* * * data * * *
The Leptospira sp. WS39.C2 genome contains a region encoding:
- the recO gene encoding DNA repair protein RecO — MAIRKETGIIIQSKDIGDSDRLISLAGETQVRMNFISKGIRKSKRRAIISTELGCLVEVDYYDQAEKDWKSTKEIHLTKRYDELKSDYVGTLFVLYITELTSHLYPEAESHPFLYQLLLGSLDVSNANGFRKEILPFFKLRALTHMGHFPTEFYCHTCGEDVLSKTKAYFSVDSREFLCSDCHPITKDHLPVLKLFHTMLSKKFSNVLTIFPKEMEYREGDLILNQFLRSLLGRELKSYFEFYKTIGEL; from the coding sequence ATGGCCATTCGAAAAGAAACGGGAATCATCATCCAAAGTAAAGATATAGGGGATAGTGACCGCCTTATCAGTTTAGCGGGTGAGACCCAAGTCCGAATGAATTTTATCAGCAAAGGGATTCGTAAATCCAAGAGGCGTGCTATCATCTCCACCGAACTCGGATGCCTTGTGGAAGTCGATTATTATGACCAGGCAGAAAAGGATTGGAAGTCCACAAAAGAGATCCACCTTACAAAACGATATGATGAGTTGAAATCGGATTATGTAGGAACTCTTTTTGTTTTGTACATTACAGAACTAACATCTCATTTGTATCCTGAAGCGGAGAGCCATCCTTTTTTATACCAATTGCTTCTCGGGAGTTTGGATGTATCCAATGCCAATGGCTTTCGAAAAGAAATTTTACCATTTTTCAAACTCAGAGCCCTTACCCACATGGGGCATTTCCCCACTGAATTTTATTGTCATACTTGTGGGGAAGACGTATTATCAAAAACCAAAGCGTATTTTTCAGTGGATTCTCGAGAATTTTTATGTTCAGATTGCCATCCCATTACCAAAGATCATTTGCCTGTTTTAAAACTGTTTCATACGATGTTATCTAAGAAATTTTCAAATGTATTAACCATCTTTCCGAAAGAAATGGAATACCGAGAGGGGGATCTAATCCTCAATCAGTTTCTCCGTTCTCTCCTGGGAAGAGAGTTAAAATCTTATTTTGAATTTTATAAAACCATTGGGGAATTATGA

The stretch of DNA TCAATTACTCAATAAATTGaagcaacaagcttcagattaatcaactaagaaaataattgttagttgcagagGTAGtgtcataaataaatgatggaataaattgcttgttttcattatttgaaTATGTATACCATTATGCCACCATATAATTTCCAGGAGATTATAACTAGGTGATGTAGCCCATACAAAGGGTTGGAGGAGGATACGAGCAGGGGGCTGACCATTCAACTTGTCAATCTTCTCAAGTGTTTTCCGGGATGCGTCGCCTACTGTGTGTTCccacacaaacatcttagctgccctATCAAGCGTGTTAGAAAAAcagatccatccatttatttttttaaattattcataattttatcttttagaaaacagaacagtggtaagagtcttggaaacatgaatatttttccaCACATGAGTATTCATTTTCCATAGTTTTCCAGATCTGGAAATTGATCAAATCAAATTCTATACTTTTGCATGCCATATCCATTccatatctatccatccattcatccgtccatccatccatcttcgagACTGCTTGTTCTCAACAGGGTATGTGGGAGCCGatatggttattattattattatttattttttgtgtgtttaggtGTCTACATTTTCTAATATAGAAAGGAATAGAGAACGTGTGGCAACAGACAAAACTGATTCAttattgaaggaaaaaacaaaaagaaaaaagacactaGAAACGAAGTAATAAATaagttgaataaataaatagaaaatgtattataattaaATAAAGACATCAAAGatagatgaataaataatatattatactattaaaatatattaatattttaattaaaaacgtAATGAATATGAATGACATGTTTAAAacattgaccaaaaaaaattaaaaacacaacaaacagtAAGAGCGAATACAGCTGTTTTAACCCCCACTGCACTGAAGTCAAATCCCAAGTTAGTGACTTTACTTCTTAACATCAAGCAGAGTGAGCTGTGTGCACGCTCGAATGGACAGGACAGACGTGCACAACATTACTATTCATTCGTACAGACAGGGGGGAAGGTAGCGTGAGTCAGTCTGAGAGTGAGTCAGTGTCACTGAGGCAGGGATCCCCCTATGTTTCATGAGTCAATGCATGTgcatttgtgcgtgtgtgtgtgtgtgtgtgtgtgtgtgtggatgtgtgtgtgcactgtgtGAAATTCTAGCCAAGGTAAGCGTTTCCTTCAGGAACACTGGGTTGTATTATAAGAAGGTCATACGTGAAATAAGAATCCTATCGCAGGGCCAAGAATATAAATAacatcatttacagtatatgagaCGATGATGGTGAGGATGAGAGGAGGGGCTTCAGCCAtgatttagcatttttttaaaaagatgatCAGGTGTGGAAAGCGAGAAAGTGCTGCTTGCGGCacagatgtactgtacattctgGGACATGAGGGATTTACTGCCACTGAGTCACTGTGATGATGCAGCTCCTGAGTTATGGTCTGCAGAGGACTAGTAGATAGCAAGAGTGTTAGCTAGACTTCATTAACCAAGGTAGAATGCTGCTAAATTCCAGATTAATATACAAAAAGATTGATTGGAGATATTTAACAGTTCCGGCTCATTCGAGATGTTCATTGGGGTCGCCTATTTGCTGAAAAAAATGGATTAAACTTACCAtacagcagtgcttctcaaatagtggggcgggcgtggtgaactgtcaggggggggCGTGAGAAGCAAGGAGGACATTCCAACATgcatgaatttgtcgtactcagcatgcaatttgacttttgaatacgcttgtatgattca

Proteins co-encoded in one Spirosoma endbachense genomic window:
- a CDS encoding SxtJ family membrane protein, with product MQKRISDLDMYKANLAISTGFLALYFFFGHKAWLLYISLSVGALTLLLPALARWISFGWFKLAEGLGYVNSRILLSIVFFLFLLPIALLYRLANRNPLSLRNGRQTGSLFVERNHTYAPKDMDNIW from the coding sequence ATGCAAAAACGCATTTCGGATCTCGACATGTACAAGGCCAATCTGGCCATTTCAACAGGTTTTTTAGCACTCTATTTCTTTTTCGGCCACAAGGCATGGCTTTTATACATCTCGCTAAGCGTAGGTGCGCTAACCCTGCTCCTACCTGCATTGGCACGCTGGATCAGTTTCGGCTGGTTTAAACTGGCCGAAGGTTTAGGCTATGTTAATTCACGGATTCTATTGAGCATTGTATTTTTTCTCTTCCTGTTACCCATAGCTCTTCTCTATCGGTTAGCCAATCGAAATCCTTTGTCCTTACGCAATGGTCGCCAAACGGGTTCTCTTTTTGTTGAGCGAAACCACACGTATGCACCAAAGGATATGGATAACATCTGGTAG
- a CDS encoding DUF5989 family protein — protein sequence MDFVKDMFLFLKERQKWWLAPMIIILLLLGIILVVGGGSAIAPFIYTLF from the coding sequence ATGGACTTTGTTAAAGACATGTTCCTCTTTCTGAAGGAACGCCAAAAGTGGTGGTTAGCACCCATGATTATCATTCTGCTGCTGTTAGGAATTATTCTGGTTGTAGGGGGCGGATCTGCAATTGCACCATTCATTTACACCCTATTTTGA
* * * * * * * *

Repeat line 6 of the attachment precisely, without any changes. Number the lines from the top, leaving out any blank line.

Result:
- a CDS encoding DUF5989 family protein — protein sequence MDFVKDMFLFLKERQKWWLAPMIIILLLLGIILVVGGGSAIAPFIYTLF from the coding sequence ATGGACTTTGTTAAAGACATGTTCCTCTTTCTGAAGGAACGCCAAAAGTGGTGGTTAGCACCCATGATTATCATTCTGCTGCTGTTAGGAATTATTCTGGTTGTAGGGGGCGGATCTGCAATTGCACCATTCATTTACACCCTATTTTGA